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Wednesday, January 22, 2014

OPERA FIRSTS: How I Became an Opera Fan



With the new year in swing, we are excited here at Boston Lyric Opera (BLO) to be in the midst of preparations for our upcoming spring productions, Verdi’s Rigoletto and Bellini’s I Puritani. With each of these productions, BLO is pleased to offer free dress rehearsal passes to high school and college student groups. If you haven’t taken advantage of this opportunity before, it is a wonderful way to experience opera for the first time. 

BLO Community Engagement Intern, Melanie O’Neil, writes here about the first time she fell in love with opera.  We invite you to take a moment to read her story and think about your own opera firsts.  What was the first opera production you ever attended?  When did you first fall in love with opera?  If you haven’t had these firsts yet or hope to share them with your students, we invite you to create those moments with BLO.  

If you would like to attend a final dress rehearsal with your students at no charge, fill out a request form online. To supplement and enhance the opera going experience, we are also offering study guides to provide some background information and lesson plans for each of BLO’s spring productions.  Click here to view the Rigoletto Study Guide.

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Those who know me find it difficult to imagine “Melanie before opera,” but six years ago I knew so little about opera that I couldn’t tell Wagner from Gl├╝ck.

I don’t come from a particularly musical family, and the closest contact I’d ever had with opera was through the orchestral excerpts and overtures I played in my high school orchestra growing up. We were in the habit of playing the overture to The Barber of Seville with such frequency that any of us could have played it in our sleep. One day, the title caught my eye in a newspaper ad for a performance at the local theater. I attended more to escape the boredom of an utterly eventless city than because I expected some kind of cultural awakening, but I was surprised to find that the humor was not at all outdated, but quite witty and the singing fantastically agile. The performance was enjoyable, but I was by no means an overnight fanatic. 

By some twist of fate, the language institute I had registered at for the summer of that same year was in none other than Giacomo Puccini’s hometown, Lucca, Italy. I had only a vague idea of who the composer was, but that changed very soon after my arrival in Lucca. Like a patron saint of the city, iconic images of the beloved composer were plastered above shop doorways, and his unrivaled tenor arias were common knowledge among the locals. About 15 miles outside of Lucca, at Torre del Lago, there is an annual festival that celebrates the composer and his ever-beloved operas. Being a guest in his hometown, I decided a trip to the Festival Pucciniano was definitely in order.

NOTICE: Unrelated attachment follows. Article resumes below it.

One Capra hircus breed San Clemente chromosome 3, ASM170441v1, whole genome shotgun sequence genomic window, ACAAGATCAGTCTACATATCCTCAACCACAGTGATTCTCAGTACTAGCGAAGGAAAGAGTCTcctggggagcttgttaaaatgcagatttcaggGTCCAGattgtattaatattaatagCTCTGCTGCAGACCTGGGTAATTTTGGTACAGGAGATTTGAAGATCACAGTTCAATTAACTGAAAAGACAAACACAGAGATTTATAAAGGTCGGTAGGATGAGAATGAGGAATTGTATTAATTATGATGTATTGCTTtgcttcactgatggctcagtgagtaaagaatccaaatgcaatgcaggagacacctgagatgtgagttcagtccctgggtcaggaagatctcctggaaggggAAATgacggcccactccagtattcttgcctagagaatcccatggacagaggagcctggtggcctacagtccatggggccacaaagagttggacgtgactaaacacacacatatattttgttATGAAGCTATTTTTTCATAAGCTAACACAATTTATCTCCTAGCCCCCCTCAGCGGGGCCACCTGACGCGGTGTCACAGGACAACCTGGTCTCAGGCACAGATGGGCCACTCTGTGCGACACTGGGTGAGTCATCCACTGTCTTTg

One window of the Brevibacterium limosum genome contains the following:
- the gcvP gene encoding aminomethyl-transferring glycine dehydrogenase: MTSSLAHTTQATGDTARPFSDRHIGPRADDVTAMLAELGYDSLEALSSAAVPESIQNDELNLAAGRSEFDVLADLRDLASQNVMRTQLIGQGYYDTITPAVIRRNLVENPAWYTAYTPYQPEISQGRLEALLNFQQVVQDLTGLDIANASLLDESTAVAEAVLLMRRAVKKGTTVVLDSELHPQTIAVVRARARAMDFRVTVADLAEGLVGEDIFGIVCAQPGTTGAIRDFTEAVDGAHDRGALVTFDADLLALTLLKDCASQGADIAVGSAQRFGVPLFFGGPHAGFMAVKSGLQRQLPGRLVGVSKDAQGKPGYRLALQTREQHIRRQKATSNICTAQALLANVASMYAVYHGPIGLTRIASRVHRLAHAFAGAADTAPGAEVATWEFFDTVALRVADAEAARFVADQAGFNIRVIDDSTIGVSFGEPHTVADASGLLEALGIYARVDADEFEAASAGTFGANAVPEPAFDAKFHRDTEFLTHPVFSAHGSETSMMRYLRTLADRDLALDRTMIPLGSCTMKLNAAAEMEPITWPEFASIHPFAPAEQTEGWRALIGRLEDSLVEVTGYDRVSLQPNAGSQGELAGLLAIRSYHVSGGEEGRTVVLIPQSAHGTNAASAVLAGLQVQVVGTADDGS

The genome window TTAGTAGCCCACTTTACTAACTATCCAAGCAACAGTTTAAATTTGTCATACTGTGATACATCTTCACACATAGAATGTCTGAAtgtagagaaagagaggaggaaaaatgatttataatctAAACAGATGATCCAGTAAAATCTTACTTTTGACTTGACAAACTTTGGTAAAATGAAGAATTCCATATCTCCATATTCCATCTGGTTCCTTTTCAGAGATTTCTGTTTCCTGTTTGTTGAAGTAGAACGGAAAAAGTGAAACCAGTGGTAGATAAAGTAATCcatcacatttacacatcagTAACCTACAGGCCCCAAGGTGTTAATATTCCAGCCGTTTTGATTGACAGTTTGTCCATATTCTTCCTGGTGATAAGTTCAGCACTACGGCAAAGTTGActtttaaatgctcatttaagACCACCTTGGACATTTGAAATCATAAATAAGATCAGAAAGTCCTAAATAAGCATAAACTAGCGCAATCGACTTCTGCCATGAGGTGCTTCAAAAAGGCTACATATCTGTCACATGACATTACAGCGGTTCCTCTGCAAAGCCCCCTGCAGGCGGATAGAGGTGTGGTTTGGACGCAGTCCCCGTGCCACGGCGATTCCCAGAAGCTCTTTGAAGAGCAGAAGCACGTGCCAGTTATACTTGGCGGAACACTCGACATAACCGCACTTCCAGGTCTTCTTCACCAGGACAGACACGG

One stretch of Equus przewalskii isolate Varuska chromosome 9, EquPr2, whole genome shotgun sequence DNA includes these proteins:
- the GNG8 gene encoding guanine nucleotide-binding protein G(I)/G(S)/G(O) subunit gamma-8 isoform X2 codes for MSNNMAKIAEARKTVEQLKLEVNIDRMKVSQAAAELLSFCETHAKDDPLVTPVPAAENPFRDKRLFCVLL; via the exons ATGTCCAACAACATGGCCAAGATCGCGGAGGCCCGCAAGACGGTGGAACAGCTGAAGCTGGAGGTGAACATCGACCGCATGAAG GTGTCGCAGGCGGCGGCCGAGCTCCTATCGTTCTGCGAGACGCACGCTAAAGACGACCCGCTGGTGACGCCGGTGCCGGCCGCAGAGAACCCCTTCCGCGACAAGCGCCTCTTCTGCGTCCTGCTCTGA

With a ticket to Tosca in my hand, I arrived at the bustling station, Piazzale Verdi, and looked on in horror…I hadn’t the slightest idea which bus I was supposed to be on. I tried to explain my predicament, but it only seemed to confuse rather than help. The bus driver looked at me and seemed to say, “I’m not sure what you’re trying to do. Just get on the bus.” My skepticism did not move him to reconsider my question and begrudgingly I took a seat. For all I knew I was being shuttled to some distant corner of the country, never to be seen or heard from again, but after some time I could see that we were, indeed, headed for Torre del Lago. When we arrived at my destination, I catapulted myself out of the seat and nearly sprinted off the bus. Then I began my walk up the long road leading, at last, to the Festival Pucciniano. 

The city was in bloom and the smell of the sea made me glad I had not let my apprehension get the best of me at the bus station. Yet, what I hadn’t taken into consideration, and fortunately realized too late, was that for all my trouble,  I would not be able to understand a word of the opera. As Angelotti scampered onstage and belted the first words of the opera, "Ah, finalmente! Nel terror mio stolto vedea ceffi di birro in ogni volto!" a light bulb went off in my head: no supertitles. Whether this was because the theater was open-air or because the majority of the audience knew the libretto by heart I will never know, but I swallowed my disappointment and continued watching. As impossible as it sounds, the language barrier seemed to slip my mind and I realized afterwards that, not only were the supertitles unnecessary, but they would actually have been distracting to the total experience.

By the end of Act I there was no question that I had been affected by the irrepressible contagion that I call “opera mania.” The Act I finale was the real turning point for me. It had all the complexities and irony of a great work of literature, the visual splendor of a painted masterpiece, and, of course, the unparalleled passion of Puccini's musical idiom. I was sold!

The biggest mistake people make with opera is thinking that they’re all the same. It’s true that some operas are not for everyone, but I strongly believe there is an opera for everybody. “Seen one, seen them all” simply doesn’t work when there are centuries-worth of musical styles to delve into. Just as with films, books, or albums, the trouble is simply finding your niche.

Melanie O'Neil
Community Engagement Intern

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